Children suffer labor pain
It was a freezing cold December morning in India. I was wrapped up in my thick blanket. The alarm buzzed, coupled with my mother panicking about her early morning list of “to-dos”. After a late night shift at work I was reluctant to wake up. So I ignored both, but not completely. The sun rays streaming through the window helped me fight off my laziness. I now sat on the bed, blanket in place, a cup of steaming hot coffee in my hands, reading the morning newspaper and caught a glimpse of what was going on at my neighbour’s porch.
On their porch I saw a 10 year old girl wearing a torn pullover over a cotton frock, the sleeves pulled up till her elbow, bare legs and feet, dry lifeless hair tied with a rubber band and her hands soaked in a bucket of apparently very cold water.
She rinsed the cloth in the bucket, squeezed it and began mopping the floor. I could feel the cold almost biting through her fingers. On top of it all, her mistress stood next to her, shouting instructions. Through her expression it was clear she was scolding the girl.
What all I saw made me feel ashamed of myself. I promptly left my comfort zone to start off my day, but that image kept bothering me. As they say, when you start noticing something, you see that particular thing around you every time. And thus began my encounters with many children lost in a life of labor.
After a gloomy start of the day I headed for work. I stopped my car at a traffic signal. An eight year old boy came running and started wiping the wind screen of the car and knocked on the window asking for money. While trying to ignore the knock I heard another- this time there was an eleven boy year old boy, selling newspapers.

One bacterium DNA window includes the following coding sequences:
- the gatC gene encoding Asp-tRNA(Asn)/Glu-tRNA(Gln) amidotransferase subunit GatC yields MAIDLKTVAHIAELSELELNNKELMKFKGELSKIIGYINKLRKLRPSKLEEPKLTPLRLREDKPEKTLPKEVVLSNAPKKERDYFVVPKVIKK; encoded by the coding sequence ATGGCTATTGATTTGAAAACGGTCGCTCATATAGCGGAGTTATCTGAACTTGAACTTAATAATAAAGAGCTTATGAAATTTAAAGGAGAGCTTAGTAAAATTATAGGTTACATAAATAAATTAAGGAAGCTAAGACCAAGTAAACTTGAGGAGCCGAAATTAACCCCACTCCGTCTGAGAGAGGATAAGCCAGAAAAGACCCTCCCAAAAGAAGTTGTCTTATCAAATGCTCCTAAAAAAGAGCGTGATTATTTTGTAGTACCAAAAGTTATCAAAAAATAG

My car was already clean and I had a newspaper too, so what could I really use? I was moved by their plight but, honestly, facing it everyday had made me indifferent. Once I had offered to pay the cost of a newspaper without buying it from a young street vendor; he refused to accept it unless I took the newspaper too. He said, “I am not a beggar.”
Children forced into labor want neither alms nor sympathy, but prefer a pragmatic approach to address their problems and give them their rights. Later that day with my colleagues I went to a nearby tea-stall. We were served tea by a seven year old boy, everybody called him ‘Chhotu’ (in Hindi it means small). He had sleepy eyes, a tired face, was being scolded repeatedly by the stall owner, yet put up an attractive smile. He won my heart. I asked him about his background.
“We are seven brothers and sisters and we all work for extra income that our family needs. I am the youngest and have never been to school. My siblings work as domestic helps, construction laborers etc. I listen to songs to avoid crying when my master yells at me. And one day I want to attend a school,” he said and immediately ran humming a song to take another order.
I sat there realizing, in India, many children are not destined to have a healthy start and a happy end of the day. At times they are physically abused and are also asked to work beyond normal working hours. Going to school is a distant dream for them. Their situation worsens when they pick up the bad habits of the older people they work with, like smoking or drinking.
Employing children rather than adults, is economically very viable. They are available at very low cost, they come cheap, are considered to be more efficient at times and can never unite against their bosses. Every drop counts. So, I went to my neighbour and asked her to hire a new helper who is not a minor. She was sensitive enough to think about it and two weeks later I was really pleased to see that she had taken my advice!
However it takes more than that to change things as I soon found out. The 10 year old girl’s parents insisted that their daughter get a new job at another household as they needed the money. It is heart-rending to know that she and tens of thousands like her will continue to suffer.
Author: Tanushree Sharma Sandhu
Editor: Manasi Gopalakrishnan/Grahame Lucas
Date29.05.2012 | 11:35